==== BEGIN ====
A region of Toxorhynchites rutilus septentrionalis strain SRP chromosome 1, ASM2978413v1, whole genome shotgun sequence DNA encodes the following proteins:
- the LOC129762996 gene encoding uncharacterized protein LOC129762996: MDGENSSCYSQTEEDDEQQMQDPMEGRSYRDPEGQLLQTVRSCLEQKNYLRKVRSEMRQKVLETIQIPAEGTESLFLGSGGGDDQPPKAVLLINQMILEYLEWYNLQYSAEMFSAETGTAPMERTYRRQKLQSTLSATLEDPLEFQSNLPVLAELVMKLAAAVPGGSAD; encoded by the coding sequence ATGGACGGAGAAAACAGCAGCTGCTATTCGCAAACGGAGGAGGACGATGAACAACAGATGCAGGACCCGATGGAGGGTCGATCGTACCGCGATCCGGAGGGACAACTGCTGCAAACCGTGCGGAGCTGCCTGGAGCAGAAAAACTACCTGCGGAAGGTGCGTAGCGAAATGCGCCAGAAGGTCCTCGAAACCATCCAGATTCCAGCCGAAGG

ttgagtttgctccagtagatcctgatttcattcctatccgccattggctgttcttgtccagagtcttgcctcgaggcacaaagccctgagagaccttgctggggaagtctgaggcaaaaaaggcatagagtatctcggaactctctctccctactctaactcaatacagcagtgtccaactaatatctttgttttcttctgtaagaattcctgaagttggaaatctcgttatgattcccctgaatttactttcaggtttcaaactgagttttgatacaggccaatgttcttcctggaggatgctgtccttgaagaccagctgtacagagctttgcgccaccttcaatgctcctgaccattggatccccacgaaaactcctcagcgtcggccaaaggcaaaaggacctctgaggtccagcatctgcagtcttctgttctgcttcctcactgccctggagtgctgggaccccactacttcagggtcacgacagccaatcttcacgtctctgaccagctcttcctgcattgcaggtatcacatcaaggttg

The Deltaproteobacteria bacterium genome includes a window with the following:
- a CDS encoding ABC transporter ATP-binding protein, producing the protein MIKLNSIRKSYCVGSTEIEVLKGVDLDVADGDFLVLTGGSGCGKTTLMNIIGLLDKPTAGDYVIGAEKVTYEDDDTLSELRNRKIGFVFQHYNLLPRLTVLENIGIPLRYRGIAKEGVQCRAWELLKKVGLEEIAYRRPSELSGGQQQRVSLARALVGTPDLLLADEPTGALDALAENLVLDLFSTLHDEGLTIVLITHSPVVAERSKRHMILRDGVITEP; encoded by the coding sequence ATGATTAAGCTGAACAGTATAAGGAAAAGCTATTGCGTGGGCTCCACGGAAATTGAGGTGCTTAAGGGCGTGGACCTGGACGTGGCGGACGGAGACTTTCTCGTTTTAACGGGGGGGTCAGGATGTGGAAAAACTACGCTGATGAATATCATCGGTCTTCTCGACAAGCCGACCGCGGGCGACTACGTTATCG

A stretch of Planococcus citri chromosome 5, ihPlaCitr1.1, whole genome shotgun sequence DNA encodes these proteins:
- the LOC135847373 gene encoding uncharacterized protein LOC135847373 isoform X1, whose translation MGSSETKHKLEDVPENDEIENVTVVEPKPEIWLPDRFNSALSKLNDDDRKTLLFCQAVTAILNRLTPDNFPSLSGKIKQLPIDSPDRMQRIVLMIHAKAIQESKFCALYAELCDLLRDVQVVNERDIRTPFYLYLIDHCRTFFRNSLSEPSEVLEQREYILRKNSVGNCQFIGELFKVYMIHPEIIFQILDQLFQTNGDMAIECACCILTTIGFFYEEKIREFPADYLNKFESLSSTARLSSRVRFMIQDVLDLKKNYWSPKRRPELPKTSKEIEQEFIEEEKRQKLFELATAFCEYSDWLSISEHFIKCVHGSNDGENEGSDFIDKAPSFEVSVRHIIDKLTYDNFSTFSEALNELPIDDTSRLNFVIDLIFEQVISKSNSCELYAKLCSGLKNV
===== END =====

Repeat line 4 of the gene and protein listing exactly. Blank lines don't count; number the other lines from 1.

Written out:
The Deltaproteobacteria bacterium genome includes a window with the following: